It’s estimated that 1.1 million people in the U.S. are living with HIV. And some of those people — about one in seven — don’t know they have it, according to the U.S. Centers for Disease Control and Prevention (CDC).
HIV screening is key to controlling the virus. If people can’t get to a clinic for testing, or have concerns about their privacy, there is a home testing kit that has been evaluated and approved by the U.S. Food and Drug Administration (FDA).
Why is HIV testing important?
The CDC recommends that everyone between the ages of 13 and 64 years old be screened for HIV at least once as part of their routine health care. More frequent testing is recommended for people who have a higher risk of infection because of behaviors such as having sex without condoms, having sex with multiple partners, or injecting drugs using shared needles.
When people know their HIV status, they have powerful information they can use to take care of themselves.
For people who are HIV positive, there are FDA-approved medicines that can help keep the virus under control. These medicines do not cure HIV, but they can help people live longer, healthier lives and reduce the chance they’ll spread the virus to someone else. For people who are HIV negative, there are FDA-approved PrEP (or pre-exposure prophylaxis) drugs that may help protect against infection. HIV medicines can sometimes cause side effects. It is important to talk with your health care provider before starting a new medicine and about side effects and warnings for any medicines you take.
Can I safely test myself at home?
The OraQuick In-Home HIV Test is the only HIV test approved by the FDA that people can use to test themselves at home or in a private location. OraQuick was approved in 2012 for sale in stores and online to anyone age 17 and older.
The kit does not require sending a sample to a lab. It tests fluid from the mouth and delivers results in 20 to 40 minutes.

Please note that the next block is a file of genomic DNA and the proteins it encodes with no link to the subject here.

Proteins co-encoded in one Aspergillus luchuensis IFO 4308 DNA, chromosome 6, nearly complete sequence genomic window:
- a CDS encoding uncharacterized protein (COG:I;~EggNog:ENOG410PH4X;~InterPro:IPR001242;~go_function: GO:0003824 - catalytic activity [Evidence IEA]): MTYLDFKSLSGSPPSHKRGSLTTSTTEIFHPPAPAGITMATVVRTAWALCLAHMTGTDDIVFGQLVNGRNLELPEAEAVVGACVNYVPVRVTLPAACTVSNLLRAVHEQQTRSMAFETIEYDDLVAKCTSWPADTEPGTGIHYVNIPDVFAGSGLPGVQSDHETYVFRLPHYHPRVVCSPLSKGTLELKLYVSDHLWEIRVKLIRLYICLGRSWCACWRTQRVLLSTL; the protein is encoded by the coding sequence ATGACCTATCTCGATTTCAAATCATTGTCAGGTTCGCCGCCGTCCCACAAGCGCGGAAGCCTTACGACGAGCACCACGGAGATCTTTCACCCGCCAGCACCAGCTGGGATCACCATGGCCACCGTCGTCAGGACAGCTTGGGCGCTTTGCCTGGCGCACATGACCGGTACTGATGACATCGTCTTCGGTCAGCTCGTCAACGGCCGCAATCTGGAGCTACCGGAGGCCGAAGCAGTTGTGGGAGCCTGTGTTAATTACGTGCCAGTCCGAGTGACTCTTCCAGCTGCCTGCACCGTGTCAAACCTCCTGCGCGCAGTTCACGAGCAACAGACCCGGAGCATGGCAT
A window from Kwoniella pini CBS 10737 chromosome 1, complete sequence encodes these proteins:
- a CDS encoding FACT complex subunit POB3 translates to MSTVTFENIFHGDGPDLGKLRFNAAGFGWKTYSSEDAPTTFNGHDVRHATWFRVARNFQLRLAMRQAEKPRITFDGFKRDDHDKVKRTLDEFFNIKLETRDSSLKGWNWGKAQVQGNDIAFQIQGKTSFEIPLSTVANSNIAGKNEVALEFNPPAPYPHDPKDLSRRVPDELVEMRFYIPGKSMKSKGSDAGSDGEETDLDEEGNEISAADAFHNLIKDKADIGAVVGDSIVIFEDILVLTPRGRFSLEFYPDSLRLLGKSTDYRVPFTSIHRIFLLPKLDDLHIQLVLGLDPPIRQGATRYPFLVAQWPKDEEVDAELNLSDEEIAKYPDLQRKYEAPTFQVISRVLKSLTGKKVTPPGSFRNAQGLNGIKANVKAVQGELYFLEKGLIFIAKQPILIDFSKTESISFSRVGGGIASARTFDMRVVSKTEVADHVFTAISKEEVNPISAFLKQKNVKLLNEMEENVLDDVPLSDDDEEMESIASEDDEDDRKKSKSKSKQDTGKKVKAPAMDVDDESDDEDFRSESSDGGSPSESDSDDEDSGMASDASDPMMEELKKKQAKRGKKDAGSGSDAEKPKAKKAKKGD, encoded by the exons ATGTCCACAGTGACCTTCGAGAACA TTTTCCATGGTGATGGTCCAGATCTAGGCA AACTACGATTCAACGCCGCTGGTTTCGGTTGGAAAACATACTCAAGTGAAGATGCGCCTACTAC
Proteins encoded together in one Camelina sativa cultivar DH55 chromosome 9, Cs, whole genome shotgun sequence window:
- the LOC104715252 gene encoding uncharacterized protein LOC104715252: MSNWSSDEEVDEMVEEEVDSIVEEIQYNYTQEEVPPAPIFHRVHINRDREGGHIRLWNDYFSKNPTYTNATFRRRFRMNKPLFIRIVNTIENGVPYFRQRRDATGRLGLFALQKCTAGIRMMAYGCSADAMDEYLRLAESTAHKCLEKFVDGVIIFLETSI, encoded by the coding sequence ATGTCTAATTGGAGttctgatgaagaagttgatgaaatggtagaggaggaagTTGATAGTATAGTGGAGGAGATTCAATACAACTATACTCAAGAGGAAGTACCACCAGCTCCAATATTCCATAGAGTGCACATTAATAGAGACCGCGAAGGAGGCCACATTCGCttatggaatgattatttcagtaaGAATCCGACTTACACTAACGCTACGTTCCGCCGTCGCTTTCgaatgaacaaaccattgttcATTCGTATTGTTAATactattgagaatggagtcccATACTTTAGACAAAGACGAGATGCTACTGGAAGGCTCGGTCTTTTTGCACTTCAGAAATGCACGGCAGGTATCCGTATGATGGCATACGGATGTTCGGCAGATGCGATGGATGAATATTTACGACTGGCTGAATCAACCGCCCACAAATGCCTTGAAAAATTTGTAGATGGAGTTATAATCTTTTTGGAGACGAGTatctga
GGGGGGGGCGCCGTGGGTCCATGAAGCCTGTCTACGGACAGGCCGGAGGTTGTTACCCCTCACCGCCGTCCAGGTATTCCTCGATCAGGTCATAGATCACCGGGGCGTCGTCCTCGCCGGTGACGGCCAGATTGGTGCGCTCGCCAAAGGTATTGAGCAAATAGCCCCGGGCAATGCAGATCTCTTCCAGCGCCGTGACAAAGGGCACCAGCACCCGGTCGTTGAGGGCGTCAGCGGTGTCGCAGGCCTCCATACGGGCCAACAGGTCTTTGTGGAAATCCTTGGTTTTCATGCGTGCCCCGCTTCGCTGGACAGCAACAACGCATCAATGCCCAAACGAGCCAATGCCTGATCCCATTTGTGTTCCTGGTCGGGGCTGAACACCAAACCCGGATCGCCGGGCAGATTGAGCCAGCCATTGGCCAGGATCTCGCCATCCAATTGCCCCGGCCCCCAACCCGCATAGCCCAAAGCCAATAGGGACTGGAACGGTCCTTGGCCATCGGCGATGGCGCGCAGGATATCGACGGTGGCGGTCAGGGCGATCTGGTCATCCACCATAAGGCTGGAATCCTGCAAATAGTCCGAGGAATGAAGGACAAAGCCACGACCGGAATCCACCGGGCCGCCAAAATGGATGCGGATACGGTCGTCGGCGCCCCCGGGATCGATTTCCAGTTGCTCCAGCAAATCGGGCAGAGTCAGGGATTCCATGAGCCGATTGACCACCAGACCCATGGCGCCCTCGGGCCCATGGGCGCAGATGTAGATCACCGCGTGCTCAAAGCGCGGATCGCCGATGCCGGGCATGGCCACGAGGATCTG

How does the OraQuick In-Home HIV test kit work?
The test checks for antibodies to HIV. Antibodies are proteins the body makes to fight off an infection.
The kit contains a test stick you use to swab your upper and lower gums to collect an oral fluid sample from your mouth. The stick is then placed in a tube with a testing solution. After 20 to 40 minutes, one line will appear if the test is negative. Two lines indicate that HIV antibodies were detected and that you may be HIV positive.
If the home test is positive, a follow-up laboratory test will need to be done to confirm the results.
If I get a positive result with the OraQuick test, does that mean I definitively have HIV?
Not necessarily. More testing done through a lab is needed to confirm your HIV status. Look at this as a first step in HIV testing. Because no test is perfect, there will be some false positive results. Clinical studies for self-testing have shown that the OraQuick test will produce one false positive result out of about every 5,000 tests in uninfected individuals.
If you get a positive result, it's very important that you follow up on the result with your health care professional for further testing and for treatment if the infection is confirmed. You can also call the OraQuick Consumer Support Center, which has counselors available 24 hours a day to answer questions and provide local referrals for follow-up testing and care.
If I get a negative result with the OraQuick test, does that mean that I definitively do not have HIV?
No — and this is important for users of the test to understand. The test is not reliable at detecting HIV infection until at least three months after infection. In addition, even after three months, there can also be false negative results because no test is perfect. Clinical studies by untrained consumers showed that the OraQuick test will produce about one false negative result out of every 12 tests performed in HIV- infected individuals. Also, individuals taking medicine to treat or prevent HIV infection may get false negative results because the medicines may affect antibody levels. This means that it’s important not to rely on a negative test result to decide whether to engage in behavior that puts you at risk for HIV infection.
What are other HIV test options beside a home test?
HIV tests are offered at many types of places including your health care provider’s office. The CDC web page on HIV testing has information on where you can get screened, the different types of tests and what you can expect.